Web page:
How Rental Property Depreciation Works: Taxes, Benefits, Benchmarks & More

Taxes can be a huge financial burden. According to the latest government data, the average American family paid $15,748 in taxes in 2018. Fortunately, if you own rental property, you can reduce your overall tax liability using rental property depreciation. In fact, depreciation is a tax deduction that can help you save over the next few decades.

What is rental property depreciation? A definition: 

At its core, rental property depreciation is a tax benefit that allows real estate investors to spread the cost of owning and maintaining a rental property over its useful life. While that may sound like a lot of jargon, essentially the depreciation deduction allows you to count some of your operating expenses as a tax write-off against your income for several years.

Put simply, the Internal Revenue Service (IRS) recognizes that, since rental properties undergo a lot of wear and tear, their value doesn’t stay the same forever. Rather than just allowing you to take advantage of a single, large tax deduction during the year that you purchase the investment property, they allow you to distribute your deductions across many years to maximize their benefit.

Currently, tax laws specify that a residential rental property has a useful life of 27.5 years. For commercial properties, the useful life extends to 39 years.  As an investor, you are allowed to deduct an annual depreciation expense from your income on your tax return over that many years. After that point, the property wears out, at least for tax purposes.

What kind of real estate properties can depreciate?

However, it’s important to note that not all rental real estate will qualify for depreciation. The IRS has some pretty specific rules on how depreciation works. You can read more about the exact IRS guidelines on their website, but below is an overview of what you can expect:

  • You must own the property: In this case, you would need to be considered the owner even if the property is in debt.
  • You must use the property for a business purpose: It can be a commercial property or a residential property that is used to generate rental income.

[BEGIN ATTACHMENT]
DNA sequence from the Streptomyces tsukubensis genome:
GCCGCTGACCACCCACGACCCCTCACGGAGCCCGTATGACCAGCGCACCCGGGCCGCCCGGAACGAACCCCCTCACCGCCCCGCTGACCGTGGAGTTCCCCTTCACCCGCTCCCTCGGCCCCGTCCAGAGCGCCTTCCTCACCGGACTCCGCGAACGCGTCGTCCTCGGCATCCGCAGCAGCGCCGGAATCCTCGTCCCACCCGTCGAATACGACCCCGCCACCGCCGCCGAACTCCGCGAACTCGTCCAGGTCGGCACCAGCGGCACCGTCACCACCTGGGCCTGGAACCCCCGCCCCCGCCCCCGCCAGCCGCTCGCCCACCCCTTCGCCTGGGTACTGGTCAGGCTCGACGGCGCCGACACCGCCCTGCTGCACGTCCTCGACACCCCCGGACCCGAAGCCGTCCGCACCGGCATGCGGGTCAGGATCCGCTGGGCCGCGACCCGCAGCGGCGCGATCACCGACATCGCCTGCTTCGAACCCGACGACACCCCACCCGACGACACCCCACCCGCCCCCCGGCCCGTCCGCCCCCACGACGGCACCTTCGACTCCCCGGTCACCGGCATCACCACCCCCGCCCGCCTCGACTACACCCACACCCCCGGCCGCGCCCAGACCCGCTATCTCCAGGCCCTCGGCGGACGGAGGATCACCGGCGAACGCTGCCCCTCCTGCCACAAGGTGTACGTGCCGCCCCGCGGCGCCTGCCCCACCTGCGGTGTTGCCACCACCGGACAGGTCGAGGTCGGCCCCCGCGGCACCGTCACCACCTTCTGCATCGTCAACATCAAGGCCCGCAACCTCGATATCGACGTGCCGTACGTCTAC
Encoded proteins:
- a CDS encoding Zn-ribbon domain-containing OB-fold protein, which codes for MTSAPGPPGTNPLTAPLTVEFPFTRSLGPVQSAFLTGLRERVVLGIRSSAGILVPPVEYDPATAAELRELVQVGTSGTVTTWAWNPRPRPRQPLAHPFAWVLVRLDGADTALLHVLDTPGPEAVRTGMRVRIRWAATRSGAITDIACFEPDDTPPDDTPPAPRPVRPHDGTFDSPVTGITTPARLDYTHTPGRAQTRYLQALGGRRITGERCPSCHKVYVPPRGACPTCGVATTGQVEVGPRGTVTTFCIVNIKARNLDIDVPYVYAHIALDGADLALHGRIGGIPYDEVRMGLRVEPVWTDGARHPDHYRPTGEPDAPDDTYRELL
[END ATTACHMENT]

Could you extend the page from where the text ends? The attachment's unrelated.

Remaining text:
• The useful life of a property must be determinable: The property can not be expected to last forever. It has to lose value over time and eventually be considered obsolete.
  • It must last longer than one year: You cannot depreciate properties that are held in your portfolio for less than a year.
  • You must depreciate property, not land:  Since the value of the land never becomes obsolete, plots of land can not be depreciated. The depreciation expense is only to be used for residential and commercial properties.

When does rental property depreciation start and end? 

If you’re newer to real estate investing, you may be wondering when you can start depreciating your rental property to lower your taxable income and when you should stop. Here’s a closer look at how to do it right:

Beginning depreciation for tax purposes

As a rule, you can start tracking the useful life of your property once it’s ready for service, meaning that you’re ready to start renting it out and using it to produce passive income.

For example, let’s say that you buy a property on June 15. However, it needs a little TLC, so you take a couple of months to work on it and spruce it up. By the time November 1 rolls around, you’re ready to start marketing your property, and soon after you’re able to find a tenant to start leasing the property on January 1.

In this case, you can begin depreciating the property as of November. Since the property was able to be leased and occupied as of that time, that’s when you can begin reaping the tax benefits, even though you didn’t actually begin renting the property until January.

Ending depreciation for tax purposes

On the other end of the spectrum, property depreciation typically ends in one of two ways. Either you depreciate the property over the course of its entire useful life or you retire it from service. 

Here, let’s look at two examples to illustrate when it is time to stop depreciating your residential rental property.

Scenario one

To start, let’s say you bought a property in 1993 and have been using it as a rental ever since. You’ve taken the depreciation deduction each year. In that scenario, the useful life of the property would have expired during the 2021 tax year. After that time, the property would have reached its total depreciation and could no longer be used to offset your taxable income.

Scenario two

Now, let’s pretend that you bought the same property in 1993. You used it as a source of rental income for many years. However, during the 2015 tax year, you retired and decided to start using the property as a vacation home instead.

Here, since the property is no longer being used for a business purpose and is being used as a personal property instead, you no longer qualify for the depreciation deduction. You would have to stop taking it as of the 2015 tax year.

How to calculate rental property depreciation 

Now that you have a better understanding of real estate depreciation and its benefits, the next step is figuring out how to calculate depreciation on your rental property.

Before we get into each step of the process, it’s important to note that rental property purchased after 1996 must be depreciated using the modified accelerated cost recovery system (MACRS). However, within that system, there is more than one depreciation method you can use. 

This guide explains how to depreciate property based on the general depreciation system (GDS), as that is the method that applies to most properties. However, if you need to use the alternative depreciation system (ADS) instead, a tax accountant or CPA will certainly be able to help you do so.